Barack Obama, whose presidential campaign has tried to transcend race, is taking on the issue head-on this morning, trying to quell a controversy over sermons by his former pastor.
In a closely-scrutinized speech in Philadelphia -- the biggest city in the next Democratic nomination battleground and a cradle of American democracy -- Obama started his address by quoting the Constitution: "We the people, in order to form a more perfect union.”
"I chose to run for president at this moment in history because I believe deeply that we cannot solve the challenges of our time unless we solve them together -- unless we perfect our union by understanding that we may have different stories, but we hold common hopes; that we may not look the same and may not have come from the same place, but we all want to move in the same direction -- towards a better future for our children and our grandchildren," Obama, framed by American flags, said on a stage at the National Constitution Center.
"This belief comes from my unyielding faith in the decency and generosity of the American people. But it also comes from my own story," he continued, citing his own life history, born of a white mother from Kansas and a black father from Kenya.
Obama said while he has brought together a multiracial coalition, race has been an issue in the campaign. "At various stages in the campaign, some commentators have deemed me either 'too black' or 'not black enough.' We saw racial tensions bubble to the surface during the week before the South Carolina primary. The press has scoured every single exit poll for the latest evidence of racial polarization, not just in terms of white and black, but black and brown as well," he said. "And yet, it has only been in the last couple of weeks that the discussion of race in this campaign has taken a particularly divisive turn."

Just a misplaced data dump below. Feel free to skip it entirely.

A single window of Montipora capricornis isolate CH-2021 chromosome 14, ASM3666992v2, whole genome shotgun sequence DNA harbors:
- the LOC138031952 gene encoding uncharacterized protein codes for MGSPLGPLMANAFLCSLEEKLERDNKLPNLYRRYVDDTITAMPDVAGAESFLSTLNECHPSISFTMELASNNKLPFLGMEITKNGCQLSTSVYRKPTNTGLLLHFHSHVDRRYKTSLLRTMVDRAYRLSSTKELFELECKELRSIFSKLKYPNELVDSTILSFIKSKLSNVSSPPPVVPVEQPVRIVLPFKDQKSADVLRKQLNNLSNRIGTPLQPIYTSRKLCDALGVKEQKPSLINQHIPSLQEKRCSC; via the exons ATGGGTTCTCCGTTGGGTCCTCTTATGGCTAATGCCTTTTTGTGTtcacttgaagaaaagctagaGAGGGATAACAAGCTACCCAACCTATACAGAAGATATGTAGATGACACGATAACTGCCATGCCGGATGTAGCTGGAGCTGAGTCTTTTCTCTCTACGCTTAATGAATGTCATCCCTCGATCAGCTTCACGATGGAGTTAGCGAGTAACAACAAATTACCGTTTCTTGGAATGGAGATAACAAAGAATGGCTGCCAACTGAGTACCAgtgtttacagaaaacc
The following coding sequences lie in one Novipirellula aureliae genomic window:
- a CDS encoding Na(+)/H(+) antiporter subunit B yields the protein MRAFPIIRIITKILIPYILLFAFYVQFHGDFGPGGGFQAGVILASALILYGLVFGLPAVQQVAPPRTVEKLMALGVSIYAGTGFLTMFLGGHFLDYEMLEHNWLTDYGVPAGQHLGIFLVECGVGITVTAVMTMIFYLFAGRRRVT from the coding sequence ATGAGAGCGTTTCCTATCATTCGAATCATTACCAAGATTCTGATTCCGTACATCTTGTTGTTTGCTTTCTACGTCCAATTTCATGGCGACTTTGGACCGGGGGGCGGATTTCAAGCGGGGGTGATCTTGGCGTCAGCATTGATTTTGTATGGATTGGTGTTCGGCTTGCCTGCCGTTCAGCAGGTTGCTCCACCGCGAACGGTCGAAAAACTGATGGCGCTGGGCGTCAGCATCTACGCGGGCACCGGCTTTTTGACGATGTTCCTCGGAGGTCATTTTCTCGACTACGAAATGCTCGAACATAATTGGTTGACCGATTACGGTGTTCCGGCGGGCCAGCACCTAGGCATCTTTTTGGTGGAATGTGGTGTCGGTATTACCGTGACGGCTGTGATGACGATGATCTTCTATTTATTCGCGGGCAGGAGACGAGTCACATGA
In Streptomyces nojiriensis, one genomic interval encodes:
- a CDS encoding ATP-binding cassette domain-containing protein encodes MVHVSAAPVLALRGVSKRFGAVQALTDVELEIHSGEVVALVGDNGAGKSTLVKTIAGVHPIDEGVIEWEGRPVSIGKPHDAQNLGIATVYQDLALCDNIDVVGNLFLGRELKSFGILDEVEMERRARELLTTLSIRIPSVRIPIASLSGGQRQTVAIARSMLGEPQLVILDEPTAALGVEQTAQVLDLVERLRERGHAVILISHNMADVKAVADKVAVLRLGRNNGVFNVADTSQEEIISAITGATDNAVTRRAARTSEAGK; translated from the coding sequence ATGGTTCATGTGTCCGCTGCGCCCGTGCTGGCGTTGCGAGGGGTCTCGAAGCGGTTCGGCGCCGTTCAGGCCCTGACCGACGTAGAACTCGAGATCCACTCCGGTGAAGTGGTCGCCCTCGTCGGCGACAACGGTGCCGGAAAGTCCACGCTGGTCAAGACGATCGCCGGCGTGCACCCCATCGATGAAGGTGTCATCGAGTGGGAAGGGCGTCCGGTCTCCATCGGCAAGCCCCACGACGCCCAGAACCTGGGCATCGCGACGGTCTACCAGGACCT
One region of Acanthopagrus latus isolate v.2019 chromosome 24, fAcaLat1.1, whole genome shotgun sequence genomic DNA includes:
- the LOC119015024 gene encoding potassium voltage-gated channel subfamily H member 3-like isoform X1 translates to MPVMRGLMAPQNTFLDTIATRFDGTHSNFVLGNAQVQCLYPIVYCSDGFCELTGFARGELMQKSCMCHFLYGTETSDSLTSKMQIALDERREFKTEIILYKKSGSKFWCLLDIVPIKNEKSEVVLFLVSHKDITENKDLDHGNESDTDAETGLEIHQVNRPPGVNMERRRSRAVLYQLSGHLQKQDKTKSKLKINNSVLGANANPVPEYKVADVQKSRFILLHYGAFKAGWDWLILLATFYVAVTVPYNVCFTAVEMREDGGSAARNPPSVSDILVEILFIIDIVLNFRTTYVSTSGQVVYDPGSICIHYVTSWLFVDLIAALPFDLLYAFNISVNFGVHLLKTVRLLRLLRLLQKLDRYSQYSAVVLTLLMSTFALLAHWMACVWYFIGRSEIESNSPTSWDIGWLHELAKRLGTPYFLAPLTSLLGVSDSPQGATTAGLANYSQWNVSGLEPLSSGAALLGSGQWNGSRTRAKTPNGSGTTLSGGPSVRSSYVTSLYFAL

Then discussing at length the remarks by the Reverend Jeremiah A. Wright, Obama acknowledges that he was in the pews at Trinity United Church of Christ in Chicago to hear some controversial statements -- an admission that seems at odds with previous blanket denials.